Additive Manufactured Fixation Plates Match Stiffness and Shape of Patient’s Jaw Bone
Research shows that NiTi fixation plates manufactured with controlled porosity using SLM can be matched to the stiffness of a patient’s lower jaw bone as well as its shape.
Fixation plates are critical following reconstructive surgery, as they help bear strain, guide healing and encourage the vascularization of bone graft. But once the bone has healed, a plate that is too stiff increases the risk of abnormal stress distribution. One possible outcome is reduced stress, called stress shielding, between the grafted and host bone. Stress-shielded bone may resorb, leading to implant failure.
The most commonly used material for skeletal fixation devices is Ti-6Al-4V. Traditionally, fixation plates are made to standard sizes from this material, and then bent in the operating room to fit the patient’s anatomy. The high stiffness of Ti-6Al-4V relative to cortical bone can make these implants more prone to fail.
In a study published by open access journal Bioengineering, a team of researchers 3D printed fixation plates for mandible, or lower jaw, reconstruction surgery using a different material, NiTi. Their goal was to achieve a more natural stress distribution and increase pressure at the graft/host interface to avoid stress shielding. Using additive manufacturing technology, the team developed porous NiTi fixation plates that can be customized to match the patient’s mandible shape and bone stiffness.
Initial dense samples made with NiTi using selective laser melting (SLM) had a Young’s modulus of 37 GPa. According to research cited in the study, cortical bone in the adult mandible ranges from 10 to 31.2 GPa. Using CT scanning, the team determined that the cadaver mandible used in the study had a Young’s modulus of 12 GPa.
To reduce the stiffness of the NiTi material and match it to the sample mandible, the researchers introduced porosity using identical unit cells (see the second slide, above). Each of these cells is composed of three intersecting cylinders all with the same diameter. The level of porosity can be tuned by changing the diameter of the cylinders.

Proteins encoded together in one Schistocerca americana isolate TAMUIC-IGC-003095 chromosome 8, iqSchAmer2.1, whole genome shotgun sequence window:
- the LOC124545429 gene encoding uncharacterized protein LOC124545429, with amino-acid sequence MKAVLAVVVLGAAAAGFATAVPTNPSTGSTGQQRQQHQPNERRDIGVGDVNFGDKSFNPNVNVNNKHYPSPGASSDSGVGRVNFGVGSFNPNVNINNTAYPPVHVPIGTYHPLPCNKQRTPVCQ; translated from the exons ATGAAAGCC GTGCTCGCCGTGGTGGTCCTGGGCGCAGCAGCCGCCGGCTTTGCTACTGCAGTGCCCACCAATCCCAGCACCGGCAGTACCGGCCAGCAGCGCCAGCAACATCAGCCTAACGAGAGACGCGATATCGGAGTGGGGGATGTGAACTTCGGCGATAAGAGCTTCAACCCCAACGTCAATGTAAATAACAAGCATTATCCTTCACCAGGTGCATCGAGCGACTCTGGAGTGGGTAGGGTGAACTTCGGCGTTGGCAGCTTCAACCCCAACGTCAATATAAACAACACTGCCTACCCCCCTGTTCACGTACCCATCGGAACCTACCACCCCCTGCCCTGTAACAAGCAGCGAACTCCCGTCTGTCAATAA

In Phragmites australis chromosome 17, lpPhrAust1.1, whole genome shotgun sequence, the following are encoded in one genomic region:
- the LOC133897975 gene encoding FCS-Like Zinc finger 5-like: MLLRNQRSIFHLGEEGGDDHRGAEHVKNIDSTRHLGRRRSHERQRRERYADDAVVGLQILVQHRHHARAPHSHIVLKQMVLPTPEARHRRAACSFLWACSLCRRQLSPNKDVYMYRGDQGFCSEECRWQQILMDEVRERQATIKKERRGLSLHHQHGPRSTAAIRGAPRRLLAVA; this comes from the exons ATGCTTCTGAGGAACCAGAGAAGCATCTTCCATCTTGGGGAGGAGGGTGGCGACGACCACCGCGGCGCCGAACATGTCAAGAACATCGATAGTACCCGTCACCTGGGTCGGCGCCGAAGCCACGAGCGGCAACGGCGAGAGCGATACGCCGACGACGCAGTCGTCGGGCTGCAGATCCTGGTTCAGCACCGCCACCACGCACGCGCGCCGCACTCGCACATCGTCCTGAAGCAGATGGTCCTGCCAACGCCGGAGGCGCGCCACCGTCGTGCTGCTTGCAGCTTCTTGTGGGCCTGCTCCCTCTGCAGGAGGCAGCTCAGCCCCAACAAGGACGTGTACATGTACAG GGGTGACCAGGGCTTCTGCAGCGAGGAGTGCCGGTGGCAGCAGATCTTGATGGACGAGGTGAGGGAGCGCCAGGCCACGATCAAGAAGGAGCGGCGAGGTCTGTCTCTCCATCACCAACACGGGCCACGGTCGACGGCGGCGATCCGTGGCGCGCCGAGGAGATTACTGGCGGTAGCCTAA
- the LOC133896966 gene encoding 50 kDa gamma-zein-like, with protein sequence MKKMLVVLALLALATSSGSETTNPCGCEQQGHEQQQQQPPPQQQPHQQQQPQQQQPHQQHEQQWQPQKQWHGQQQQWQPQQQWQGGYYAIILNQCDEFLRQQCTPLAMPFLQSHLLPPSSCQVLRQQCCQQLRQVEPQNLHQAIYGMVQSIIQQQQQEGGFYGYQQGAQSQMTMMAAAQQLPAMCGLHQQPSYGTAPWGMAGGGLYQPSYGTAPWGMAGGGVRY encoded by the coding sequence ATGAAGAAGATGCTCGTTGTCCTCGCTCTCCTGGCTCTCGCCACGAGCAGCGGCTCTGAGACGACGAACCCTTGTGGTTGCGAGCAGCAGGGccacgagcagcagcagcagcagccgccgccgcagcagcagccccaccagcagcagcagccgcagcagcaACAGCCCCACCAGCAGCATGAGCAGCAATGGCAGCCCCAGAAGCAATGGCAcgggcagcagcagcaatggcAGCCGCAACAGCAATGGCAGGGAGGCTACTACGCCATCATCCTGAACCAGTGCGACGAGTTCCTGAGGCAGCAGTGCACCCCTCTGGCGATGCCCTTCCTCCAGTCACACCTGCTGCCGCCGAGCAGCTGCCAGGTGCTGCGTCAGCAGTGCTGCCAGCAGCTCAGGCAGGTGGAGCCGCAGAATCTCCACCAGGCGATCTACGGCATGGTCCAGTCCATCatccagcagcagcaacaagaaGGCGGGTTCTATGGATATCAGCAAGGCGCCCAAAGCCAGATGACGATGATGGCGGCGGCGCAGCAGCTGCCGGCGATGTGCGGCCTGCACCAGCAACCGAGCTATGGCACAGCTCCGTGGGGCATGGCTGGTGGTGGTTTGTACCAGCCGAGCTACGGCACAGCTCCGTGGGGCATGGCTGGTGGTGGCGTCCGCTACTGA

Researchers calculated that 45.7 percent porosity in the first fixation plate would be necessary to match the bone’s 12 GPa Young’s modulus, which meant a diameter of 1 mm for the pore unit cells. The same stiffness could also be achieved with SLM and Ti-6Al-4V; however, this would require a much higher porosity of 78.3 percent, which can cause complications during manufacturing. (See the third slide, above.)
The fixations were produced via SLM on a Phenix PXM system. Following printing, the plates underwent heat treatment procedures including solution annealing and aging to induce superelasticity. Then, the NiTi plates and standard Ti-6Al-4V fixation plates were simulated in three loading scenarios to study the stress distribution.
The researchers concluded that the porous NiTi fixations were superior to Ti-6Al-4V fixations because the material enabled decreasing the stiffness of the fixation plates to match the stiffness of the surrounding bone, minimizing the probability of stress shielding, at a lower percentage porosity. Additionally, fabricating the NiTi plates with selective laser melting ensured a custom fit for the patient and could reduce operating room time.
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